Trump's Son-in-law Is His De Facto Campaign Manager

Donald Trump famously doesn't trust anyone except his family, and that is proving true again during his campaign. Up until now, his most trusted adviser was his daughter Ivanka, someone with no political experience at all. Now there is a new kid on the block who is practically his campaign manager, although without any title. And sure enough, it is family again: Ivanka's husband, Jared Kushner. He is an unlikely choice, to put it mildly. Kushner is an orthodox Jew and grandson of Holocaust survivors who now has to deal with Trump's tweeting anti-Semitic images originally posted to a white supremacist website.

Kushner is from a prominent New Jersey family that was deeply involved in Democratic politics. Kushner's father, Charles Kushner, liked Democrats so much that he made donations to them—some of them illegal. He also engaged in tax evasion and other illegal and immoral activities. These caught the attention of the United States Attorney for New Jersey, a certain Chris Christie, who put Charles behind bars 10 years ago. Christie once remarked that the elder Kushner's activities were "vile and heinous." Now the younger Kushner finds himself working with Christie, another behind-the-scenes top-level adviser to the Trump campaign.

Jared Kushner is involved in every aspect of Trump's campaign. He helps hire personnel, oversees fundraising, helps write Trump's speeches, and is involved in selecting Trump's running mate. It is hard to imagine that he will advocate for the man who put his father in prison as the #2, but Trump himself makes the final call here, and could overrule his son-in-law.

Although both Trump and Kushner are the sons of wealthy, domineering real estate tycoons, they are as different as people can be. Kushner is a quiet, polite, Harvard graduate whose friends are all socially liberal Democrats horrified by his father-in-law's campaign. After Harvard, he got an MBA and a law degree from NYU, another school full of liberals. Kushner is an active real estate investor and is also publisher of the New York Observer, a newspaper focusing on the city's culture, real estate, media, and entertainment industries. (V)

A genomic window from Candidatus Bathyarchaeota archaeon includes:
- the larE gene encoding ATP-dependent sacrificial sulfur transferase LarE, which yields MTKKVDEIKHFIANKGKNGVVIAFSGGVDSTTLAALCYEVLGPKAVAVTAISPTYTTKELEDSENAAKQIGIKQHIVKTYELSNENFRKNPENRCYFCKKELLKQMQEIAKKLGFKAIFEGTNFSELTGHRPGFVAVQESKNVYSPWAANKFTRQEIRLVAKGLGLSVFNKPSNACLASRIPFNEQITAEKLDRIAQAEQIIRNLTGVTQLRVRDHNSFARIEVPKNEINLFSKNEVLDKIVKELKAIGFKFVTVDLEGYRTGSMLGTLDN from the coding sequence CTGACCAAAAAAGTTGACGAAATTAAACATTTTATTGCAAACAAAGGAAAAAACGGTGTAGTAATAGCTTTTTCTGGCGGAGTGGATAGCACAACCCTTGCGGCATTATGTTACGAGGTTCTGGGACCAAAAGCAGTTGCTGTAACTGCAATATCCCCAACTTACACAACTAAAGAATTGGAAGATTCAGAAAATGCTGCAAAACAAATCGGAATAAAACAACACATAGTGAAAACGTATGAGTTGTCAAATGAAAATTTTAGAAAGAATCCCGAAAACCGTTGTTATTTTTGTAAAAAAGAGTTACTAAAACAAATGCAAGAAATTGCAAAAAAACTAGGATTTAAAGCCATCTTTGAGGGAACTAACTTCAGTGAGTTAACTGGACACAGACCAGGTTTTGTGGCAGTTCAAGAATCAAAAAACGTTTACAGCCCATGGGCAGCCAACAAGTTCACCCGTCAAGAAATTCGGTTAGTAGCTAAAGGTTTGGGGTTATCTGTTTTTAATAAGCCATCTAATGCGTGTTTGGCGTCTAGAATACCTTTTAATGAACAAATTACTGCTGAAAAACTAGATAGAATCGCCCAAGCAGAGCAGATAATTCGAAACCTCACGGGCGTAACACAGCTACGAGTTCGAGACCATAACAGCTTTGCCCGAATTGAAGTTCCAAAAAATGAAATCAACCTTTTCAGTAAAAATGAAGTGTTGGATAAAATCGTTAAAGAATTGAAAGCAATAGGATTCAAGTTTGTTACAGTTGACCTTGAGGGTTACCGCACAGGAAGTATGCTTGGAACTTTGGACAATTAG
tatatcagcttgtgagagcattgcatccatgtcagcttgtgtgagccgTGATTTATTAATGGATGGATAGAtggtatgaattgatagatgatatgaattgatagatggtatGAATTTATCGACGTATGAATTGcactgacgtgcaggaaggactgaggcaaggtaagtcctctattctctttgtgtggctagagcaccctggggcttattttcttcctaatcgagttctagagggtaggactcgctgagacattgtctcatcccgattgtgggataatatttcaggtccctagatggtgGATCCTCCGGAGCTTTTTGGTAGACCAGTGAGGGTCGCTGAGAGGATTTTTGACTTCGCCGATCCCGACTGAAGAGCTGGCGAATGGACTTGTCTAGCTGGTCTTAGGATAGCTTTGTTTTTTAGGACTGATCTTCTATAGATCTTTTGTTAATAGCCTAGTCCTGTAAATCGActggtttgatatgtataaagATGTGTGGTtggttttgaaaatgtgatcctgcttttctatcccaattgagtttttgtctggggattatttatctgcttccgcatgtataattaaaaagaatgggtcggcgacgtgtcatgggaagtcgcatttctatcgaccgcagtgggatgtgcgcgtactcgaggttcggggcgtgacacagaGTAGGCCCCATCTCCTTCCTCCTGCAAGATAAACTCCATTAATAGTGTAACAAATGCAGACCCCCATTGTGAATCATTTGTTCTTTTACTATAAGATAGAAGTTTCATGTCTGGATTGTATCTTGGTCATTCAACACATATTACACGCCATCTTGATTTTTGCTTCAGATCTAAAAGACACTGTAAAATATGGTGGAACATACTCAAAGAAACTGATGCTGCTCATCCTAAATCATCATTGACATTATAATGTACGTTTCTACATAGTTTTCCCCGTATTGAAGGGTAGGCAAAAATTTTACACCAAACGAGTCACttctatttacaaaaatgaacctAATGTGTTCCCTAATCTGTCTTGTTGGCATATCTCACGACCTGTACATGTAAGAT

The Top Ten Senate Challengers

Senate incumbents running for reelection almost always have an advantage over their challengers, since they are better known and can usually raise more money. Nevertheless, in an anti-incumbent year, it is worth taking a look at some of the top challengers. Roll Call has compiled its list of the top ten challengers running for the Senate, as follows:

  • Maggie Hassan (D-NH). As a twice-elected governor of New Hampshire, she is universally known in the state. Nevertheless, she is a Washington outsider, which could help her in her battle to unseat Sen. Kelly Ayotte (R-NH).

  • Joe Heck (R-NV). In Heck's three congressional wins, he has shown that he can get Latinos and Asian Americans to vote for him. However, this time he is running against a Latina, former state attorney general Catherine Cortez Masto, which will make it tougher to get Latinos to vote for him. Still, he is a battle-tested lawmaker, doctor, and brigadier general.

  • Jason Kander (D-MO). As the youngest elected statewide official in the country, at 34, Kander may attract the youth vote in his run against Sen. Roy Blunt (R-MO), who is 66. Kander has also proven to be a tireless campaigner and an excellent fundraiser, bringing in more cash than Blunt in the first quarter of this year. This race was supposed to be an easy hold for the Republicans, but Kander may change the odds.

  • Russ Feingold (D-WI). This race is a repeat of the 2010 contest, when now-Sen. Ron Johnson (R-WI) unseated Feingold. Only this time, Johnson has to face a presidential electorate in blue Wisconsin. Johnson is wealthy and self-funding, but Feingold is a top-flight fundraiser and the polls put him ahead.

  • Tammy Duckworth (D-IL). Any Democrat is automatically the favorite in Illinois in a presidential election year, and Duckworth is no exception in her contest with Sen. Mark Kirk (R-IL). She is also greatly outraising him. He had a major stroke in 2012, but she lost both legs when the army helicopter she was piloting in Iraq was shot down, so the sympathy vote is sort of canceled out.

  • Catherine Cortez Masto (D-NV). Nevada is rapidly becoming a blue state and the political machine of Sen. Harry Reid (D-NV) is still potent there. Also, the electorate has many Latinos and Cortez Masto is vying to become the first Latina senator from any state, which could help her in her race against Rep. Joe Heck (R-NV) for the seat Reid is vacating.

  • Ann Kirkpatrick (D-AZ). Sen. John McCain (R-AZ) is 79 years old and has been in the Senate for almost 30 years, more than enough time to make a lot of enemies in Arizona. Arizona is a fairly red state, which gives him the edge, but Kirkpatrick is running a strong campaign and will get a lot of help from the DSCC. If she pulls off an upset, it would be only a small surprise.

  • Ted Strickland (D-OH). As a former governor, Strickland is very well known in Ohio, probably as much as his opponent, first-term Sen. Rob Portman (R-OH). Ohio is a key swing state and most likely whoever prevails in the presidential race will have enough coattails to pull in his or her party's Senate candidate.

  • Jim Gray (D-KY). The Democratic mayor of Lexington is in an uphill race with Sen. Rand Paul (R-KY), but he is the type of Democrat who has a fighting chance in red Kentucky. He is a wealthy businessman who worked in his family's construction company. Nevertheless, Paul has the edge here.